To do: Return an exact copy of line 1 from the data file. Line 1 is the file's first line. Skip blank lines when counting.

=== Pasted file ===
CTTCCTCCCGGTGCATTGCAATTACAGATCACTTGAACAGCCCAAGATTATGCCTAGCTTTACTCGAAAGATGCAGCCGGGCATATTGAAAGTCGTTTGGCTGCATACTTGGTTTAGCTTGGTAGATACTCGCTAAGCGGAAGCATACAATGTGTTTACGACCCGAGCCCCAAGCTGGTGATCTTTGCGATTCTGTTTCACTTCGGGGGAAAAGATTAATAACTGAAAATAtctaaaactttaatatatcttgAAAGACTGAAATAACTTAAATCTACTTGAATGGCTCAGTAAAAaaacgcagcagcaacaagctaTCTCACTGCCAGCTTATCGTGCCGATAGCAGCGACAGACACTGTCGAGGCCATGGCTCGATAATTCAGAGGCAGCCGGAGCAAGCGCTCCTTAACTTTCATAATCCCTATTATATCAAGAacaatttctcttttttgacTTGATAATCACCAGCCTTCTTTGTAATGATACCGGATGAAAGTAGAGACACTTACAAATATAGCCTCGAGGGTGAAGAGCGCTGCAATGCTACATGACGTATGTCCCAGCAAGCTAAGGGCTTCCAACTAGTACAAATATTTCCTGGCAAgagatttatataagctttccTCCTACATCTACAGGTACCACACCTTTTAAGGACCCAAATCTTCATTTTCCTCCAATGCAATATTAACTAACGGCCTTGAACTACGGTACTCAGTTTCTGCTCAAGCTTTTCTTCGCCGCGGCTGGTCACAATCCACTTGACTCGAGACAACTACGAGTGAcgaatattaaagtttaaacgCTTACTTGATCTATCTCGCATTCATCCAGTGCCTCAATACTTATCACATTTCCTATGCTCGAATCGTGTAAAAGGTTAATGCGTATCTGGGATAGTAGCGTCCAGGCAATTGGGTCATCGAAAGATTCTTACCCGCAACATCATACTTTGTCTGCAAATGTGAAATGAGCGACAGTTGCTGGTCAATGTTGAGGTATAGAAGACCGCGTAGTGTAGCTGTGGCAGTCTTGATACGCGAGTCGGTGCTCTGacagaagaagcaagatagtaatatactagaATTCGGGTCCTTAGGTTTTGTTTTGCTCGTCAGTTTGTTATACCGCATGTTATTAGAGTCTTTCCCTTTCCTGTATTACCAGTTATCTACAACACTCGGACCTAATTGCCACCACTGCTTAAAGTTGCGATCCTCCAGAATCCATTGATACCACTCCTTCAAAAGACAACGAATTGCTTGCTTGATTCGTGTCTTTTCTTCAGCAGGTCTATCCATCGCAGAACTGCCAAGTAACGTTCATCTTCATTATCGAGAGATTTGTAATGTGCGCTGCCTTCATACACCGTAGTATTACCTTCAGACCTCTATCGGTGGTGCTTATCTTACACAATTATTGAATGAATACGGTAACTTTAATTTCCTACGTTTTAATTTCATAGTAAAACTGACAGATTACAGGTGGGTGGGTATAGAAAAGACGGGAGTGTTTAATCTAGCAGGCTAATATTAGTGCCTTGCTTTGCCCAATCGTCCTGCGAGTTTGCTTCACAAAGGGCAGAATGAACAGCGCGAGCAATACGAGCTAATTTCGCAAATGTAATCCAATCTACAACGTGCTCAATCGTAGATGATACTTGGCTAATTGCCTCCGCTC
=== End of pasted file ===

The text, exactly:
CTTCCTCCCGGTGCATTGCAATTACAGATCACTTGAACAGCCCAAGATTATGCCTAGCTTTACTCGAAAGATGCAGCCGGGCATATTGAAAGTCGTTTGGCTGCATACTTGGTTTAGCTTGGTAGATACTCGCTAAGCGGAAGCATACAATGTGTTTACGACCCGAGCCCCAAGCTGGTGATCTTTGCGATTCTGTTTCACTTCGGGGGAAAAGATTAATAACTGAAAATAtctaaaactttaatatatcttgAAAGACTGAAATAACTTAAATCTACTTGAATGGCTCAGTAAAAaaacgcagcagcaacaagctaTCTCACTGCCAGCTTATCGTGCCGATAGCAGCGACAGACACTGTCGAGGCCATGGCTCGATAATTCAGAGGCAGCCGGAGCAAGCGCTCCTTAACTTTCATAATCCCTATTATATCAAGAacaatttctcttttttgacTTGATAATCACCAGCCTTCTTTGTAATGATACCGGATGAAAGTAGAGACACTTACAAATATAGCCTCGAGGGTGAAGAGCGCTGCAATGCTACATGACGTATGTCCCAGCAAGCTAAGGGCTTCCAACTAGTACAAATATTTCCTGGCAAgagatttatataagctttccTCCTACATCTACAGGTACCACACCTTTTAAGGACCCAAATCTTCATTTTCCTCCAATGCAATATTAACTAACGGCCTTGAACTACGGTACTCAGTTTCTGCTCAAGCTTTTCTTCGCCGCGGCTGGTCACAATCCACTTGACTCGAGACAACTACGAGTGAcgaatattaaagtttaaacgCTTACTTGATCTATCTCGCATTCATCCAGTGCCTCAATACTTATCACATTTCCTATGCTCGAATCGTGTAAAAGGTTAATGCGTATCTGGGATAGTAGCGTCCAGGCAATTGGGTCATCGAAAGATTCTTACCCGCAACATCATACTTTGTCTGCAAATGTGAAATGAGCGACAGTTGCTGGTCAATGTTGAGGTATAGAAGACCGCGTAGTGTAGCTGTGGCAGTCTTGATACGCGAGTCGGTGCTCTGacagaagaagcaagatagtaatatactagaATTCGGGTCCTTAGGTTTTGTTTTGCTCGTCAGTTTGTTATACCGCATGTTATTAGAGTCTTTCCCTTTCCTGTATTACCAGTTATCTACAACACTCGGACCTAATTGCCACCACTGCTTAAAGTTGCGATCCTCCAGAATCCATTGATACCACTCCTTCAAAAGACAACGAATTGCTTGCTTGATTCGTGTCTTTTCTTCAGCAGGTCTATCCATCGCAGAACTGCCAAGTAACGTTCATCTTCATTATCGAGAGATTTGTAATGTGCGCTGCCTTCATACACCGTAGTATTACCTTCAGACCTCTATCGGTGGTGCTTATCTTACACAATTATTGAATGAATACGGTAACTTTAATTTCCTACGTTTTAATTTCATAGTAAAACTGACAGATTACAGGTGGGTGGGTATAGAAAAGACGGGAGTGTTTAATCTAGCAGGCTAATATTAGTGCCTTGCTTTGCCCAATCGTCCTGCGAGTTTGCTTCACAAAGGGCAGAATGAACAGCGCGAGCAATACGAGCTAATTTCGCAAATGTAATCCAATCTACAACGTGCTCAATCGTAGATGATACTTGGCTAATTGCCTCCGCTC